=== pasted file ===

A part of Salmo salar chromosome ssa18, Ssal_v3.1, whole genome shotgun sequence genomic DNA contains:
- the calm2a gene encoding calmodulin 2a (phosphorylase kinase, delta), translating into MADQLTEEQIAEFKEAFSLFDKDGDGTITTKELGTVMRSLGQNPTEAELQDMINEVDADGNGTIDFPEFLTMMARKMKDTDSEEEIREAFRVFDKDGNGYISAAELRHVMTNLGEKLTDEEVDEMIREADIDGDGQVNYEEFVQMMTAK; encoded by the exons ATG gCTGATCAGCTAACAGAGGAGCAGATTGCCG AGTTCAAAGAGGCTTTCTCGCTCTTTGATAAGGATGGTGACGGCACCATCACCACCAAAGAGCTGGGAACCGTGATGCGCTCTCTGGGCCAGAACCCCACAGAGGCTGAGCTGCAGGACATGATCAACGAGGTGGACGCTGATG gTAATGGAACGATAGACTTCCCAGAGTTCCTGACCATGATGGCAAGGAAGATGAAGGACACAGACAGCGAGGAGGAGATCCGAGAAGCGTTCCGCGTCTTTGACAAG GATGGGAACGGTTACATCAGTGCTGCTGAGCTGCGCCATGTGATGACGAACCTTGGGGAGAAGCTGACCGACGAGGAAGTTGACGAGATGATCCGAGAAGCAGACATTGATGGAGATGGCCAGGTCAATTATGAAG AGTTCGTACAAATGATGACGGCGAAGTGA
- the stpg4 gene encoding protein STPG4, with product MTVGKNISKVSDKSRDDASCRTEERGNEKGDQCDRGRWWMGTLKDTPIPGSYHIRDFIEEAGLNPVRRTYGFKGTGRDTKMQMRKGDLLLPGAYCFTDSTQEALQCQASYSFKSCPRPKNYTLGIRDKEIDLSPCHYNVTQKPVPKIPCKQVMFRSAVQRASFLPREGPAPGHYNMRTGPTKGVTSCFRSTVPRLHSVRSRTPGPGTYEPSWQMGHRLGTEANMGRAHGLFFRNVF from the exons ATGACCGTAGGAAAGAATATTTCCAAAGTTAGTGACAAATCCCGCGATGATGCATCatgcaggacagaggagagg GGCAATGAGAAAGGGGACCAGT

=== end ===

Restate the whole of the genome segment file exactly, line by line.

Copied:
A part of Salmo salar chromosome ssa18, Ssal_v3.1, whole genome shotgun sequence genomic DNA contains:
- the calm2a gene encoding calmodulin 2a (phosphorylase kinase, delta), translating into MADQLTEEQIAEFKEAFSLFDKDGDGTITTKELGTVMRSLGQNPTEAELQDMINEVDADGNGTIDFPEFLTMMARKMKDTDSEEEIREAFRVFDKDGNGYISAAELRHVMTNLGEKLTDEEVDEMIREADIDGDGQVNYEEFVQMMTAK; encoded by the exons ATG gCTGATCAGCTAACAGAGGAGCAGATTGCCG AGTTCAAAGAGGCTTTCTCGCTCTTTGATAAGGATGGTGACGGCACCATCACCACCAAAGAGCTGGGAACCGTGATGCGCTCTCTGGGCCAGAACCCCACAGAGGCTGAGCTGCAGGACATGATCAACGAGGTGGACGCTGATG gTAATGGAACGATAGACTTCCCAGAGTTCCTGACCATGATGGCAAGGAAGATGAAGGACACAGACAGCGAGGAGGAGATCCGAGAAGCGTTCCGCGTCTTTGACAAG GATGGGAACGGTTACATCAGTGCTGCTGAGCTGCGCCATGTGATGACGAACCTTGGGGAGAAGCTGACCGACGAGGAAGTTGACGAGATGATCCGAGAAGCAGACATTGATGGAGATGGCCAGGTCAATTATGAAG AGTTCGTACAAATGATGACGGCGAAGTGA
- the stpg4 gene encoding protein STPG4, with product MTVGKNISKVSDKSRDDASCRTEERGNEKGDQCDRGRWWMGTLKDTPIPGSYHIRDFIEEAGLNPVRRTYGFKGTGRDTKMQMRKGDLLLPGAYCFTDSTQEALQCQASYSFKSCPRPKNYTLGIRDKEIDLSPCHYNVTQKPVPKIPCKQVMFRSAVQRASFLPREGPAPGHYNMRTGPTKGVTSCFRSTVPRLHSVRSRTPGPGTYEPSWQMGHRLGTEANMGRAHGLFFRNVF from the exons ATGACCGTAGGAAAGAATATTTCCAAAGTTAGTGACAAATCCCGCGATGATGCATCatgcaggacagaggagagg GGCAATGAGAAAGGGGACCAGT